Then came i 2 (eye). We rushed out, picked it up, brought it back to the house, put it on...

We sat through the first song and said, "Huh. Okay, he's... um... he's teasing us with one of the old style chorussy songs. No worries." Next song. "Huh. Kinda cheesy. Kinda easy pop. Okay, what next?"

And on and on. Slowly, our enthusiasm sagged. By the end of the album we were completely depressed. It was as if all of the ambition had drained out of Smitty. The creativity and courage had been replaced with "Let's just get a song on the radio that'll end up being sung in youth group gatherings for years to come." That's what happened. Since then, MWS has held no interest for me. Sure, he's chosen his niche... singing for the choir and composing instrumental stuff to be performed within the Christian circle, but the music never seemed good enough after that to "cross over" and catch the attention of people who knew good music.

I feel a little reluctant to be so harsh on him. But that's how we felt and that's when I ceased to be a fan.

Amy Grant at least stuck to her guns and kept putting out songs that were about more than just Jesus. Granted, Lead Me On was the musical peak... the one that felt like it was played by real musicians with soul and spirit instead of by pop-machines with a three-minute timer... After that he eased into cookie cutter pop, but at least it rose to the standard of mainstream pop radio. I still have some respect for the stuff she does, and even listened to her latest all the way through the other day, like visiting an old friend. I still owe Amy a lot for setting an example and playing a part that led me out of my defensiveness about Christian music and showed me that the larger world is full of things to praise God for.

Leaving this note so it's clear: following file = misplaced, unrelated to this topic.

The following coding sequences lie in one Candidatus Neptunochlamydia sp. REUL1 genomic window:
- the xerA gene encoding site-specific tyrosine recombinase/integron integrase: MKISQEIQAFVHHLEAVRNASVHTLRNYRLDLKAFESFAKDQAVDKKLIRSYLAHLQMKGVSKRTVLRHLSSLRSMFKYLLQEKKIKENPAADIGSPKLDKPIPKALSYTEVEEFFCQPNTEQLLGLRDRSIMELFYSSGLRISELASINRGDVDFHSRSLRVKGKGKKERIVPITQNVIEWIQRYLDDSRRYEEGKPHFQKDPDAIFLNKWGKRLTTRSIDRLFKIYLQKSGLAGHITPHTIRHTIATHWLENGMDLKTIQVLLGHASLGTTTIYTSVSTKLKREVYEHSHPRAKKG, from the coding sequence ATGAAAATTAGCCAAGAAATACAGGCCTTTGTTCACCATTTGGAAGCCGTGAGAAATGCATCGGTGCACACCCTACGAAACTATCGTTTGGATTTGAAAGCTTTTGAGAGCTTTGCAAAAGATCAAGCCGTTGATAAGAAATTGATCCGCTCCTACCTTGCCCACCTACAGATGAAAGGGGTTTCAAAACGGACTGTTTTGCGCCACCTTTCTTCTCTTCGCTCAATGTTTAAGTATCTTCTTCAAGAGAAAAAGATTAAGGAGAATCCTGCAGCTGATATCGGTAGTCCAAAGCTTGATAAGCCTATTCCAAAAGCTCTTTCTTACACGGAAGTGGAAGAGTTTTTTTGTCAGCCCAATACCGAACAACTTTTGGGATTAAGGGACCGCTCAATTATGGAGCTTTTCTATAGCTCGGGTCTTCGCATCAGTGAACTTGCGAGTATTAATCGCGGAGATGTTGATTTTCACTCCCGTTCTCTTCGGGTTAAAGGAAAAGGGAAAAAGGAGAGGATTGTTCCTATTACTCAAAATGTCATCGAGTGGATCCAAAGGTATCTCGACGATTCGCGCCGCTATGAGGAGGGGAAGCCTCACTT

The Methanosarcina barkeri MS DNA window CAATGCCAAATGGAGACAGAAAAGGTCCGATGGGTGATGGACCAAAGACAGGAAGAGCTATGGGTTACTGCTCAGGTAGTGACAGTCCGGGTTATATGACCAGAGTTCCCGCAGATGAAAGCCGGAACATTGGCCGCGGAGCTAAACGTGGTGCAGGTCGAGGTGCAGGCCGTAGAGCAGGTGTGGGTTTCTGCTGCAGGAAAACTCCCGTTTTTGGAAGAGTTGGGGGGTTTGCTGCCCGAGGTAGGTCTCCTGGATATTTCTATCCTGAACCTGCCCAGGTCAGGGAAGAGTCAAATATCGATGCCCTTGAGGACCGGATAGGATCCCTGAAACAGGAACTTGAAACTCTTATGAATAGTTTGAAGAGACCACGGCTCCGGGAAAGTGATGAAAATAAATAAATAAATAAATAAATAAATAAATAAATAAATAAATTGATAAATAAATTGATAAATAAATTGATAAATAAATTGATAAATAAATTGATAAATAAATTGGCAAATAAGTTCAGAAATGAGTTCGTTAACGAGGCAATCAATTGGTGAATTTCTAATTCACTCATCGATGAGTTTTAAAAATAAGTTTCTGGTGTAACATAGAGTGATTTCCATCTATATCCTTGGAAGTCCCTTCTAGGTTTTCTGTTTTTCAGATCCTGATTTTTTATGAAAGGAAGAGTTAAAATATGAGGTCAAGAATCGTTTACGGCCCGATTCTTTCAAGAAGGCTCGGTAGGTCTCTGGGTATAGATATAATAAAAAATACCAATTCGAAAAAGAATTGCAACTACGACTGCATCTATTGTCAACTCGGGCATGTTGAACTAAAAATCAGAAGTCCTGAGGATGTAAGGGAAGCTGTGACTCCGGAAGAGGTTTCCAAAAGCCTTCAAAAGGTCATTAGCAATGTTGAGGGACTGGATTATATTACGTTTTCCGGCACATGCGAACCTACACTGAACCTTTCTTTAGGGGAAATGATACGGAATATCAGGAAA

Now, I'll stop before I mention Leslie Phillips, whose influence in my life dwarfs that of any other singer/songwriter but Bono.

#33 Clint M

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Posted 30 January 2006 - 02:40 PM

To resurrect this thread, I'd like to note that 4 of Steve Taylor's Out-Of-Print albums are now on ITunes.

I Want To Be A Clone EP
Meltdown (with the CD remixes)
On the Fritz - but does not include "On The Fritz"; "I Manipulate"; "Drive, He Said"
The Best We Could Find (+3 That Never Escaped) - does include "On The Fritz"

If you have the 2-disc box set Now The Truth Can Be Told, here is what you need for completist sake:

From the I Want To Be A Clone EP:
"Steeplechase"
"Written Guarantee"

From the Meltdown album:
"We Don't Need No Colour Code" (album version)
"Meat The Press"
"Over My Dead Body"
"Jenny"
The 3 remixes of "Meltdown"

From the On The Fritz album:
"It's a Personal Thing"
"You've Been Bought"
"You Don't Owe Me Nothing" (album version)
"I Manipulate" (which is currently MIA)

From the The Best We Could Find (+3 That Never Escaped) album:
"Down Under"

It would be around 13 dollars for all of these tracks.

In addition, you can get Chagall Guevara's cover of "Treasure of the Broken Land" from the Mark Heard tribute album.

All of his other albums are currently not available on iTunes and are OOP (to my knowledge).

Edited by Clint M, 30 January 2006 - 02:44 PM.


#34 Peter T Chattaway

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Posted 30 January 2006 - 05:10 PM

Clint M wrote:
: On the Fritz - but does not include "On The Fritz"; "I Manipulate"; "Drive, He Said"

That's bizarre. Those are three of the better ones on there.

: All of his other albums are currently not available on iTunes and are OOP (to my knowledge).

Yep, and I'm currently selling one of them ...

#35 Persona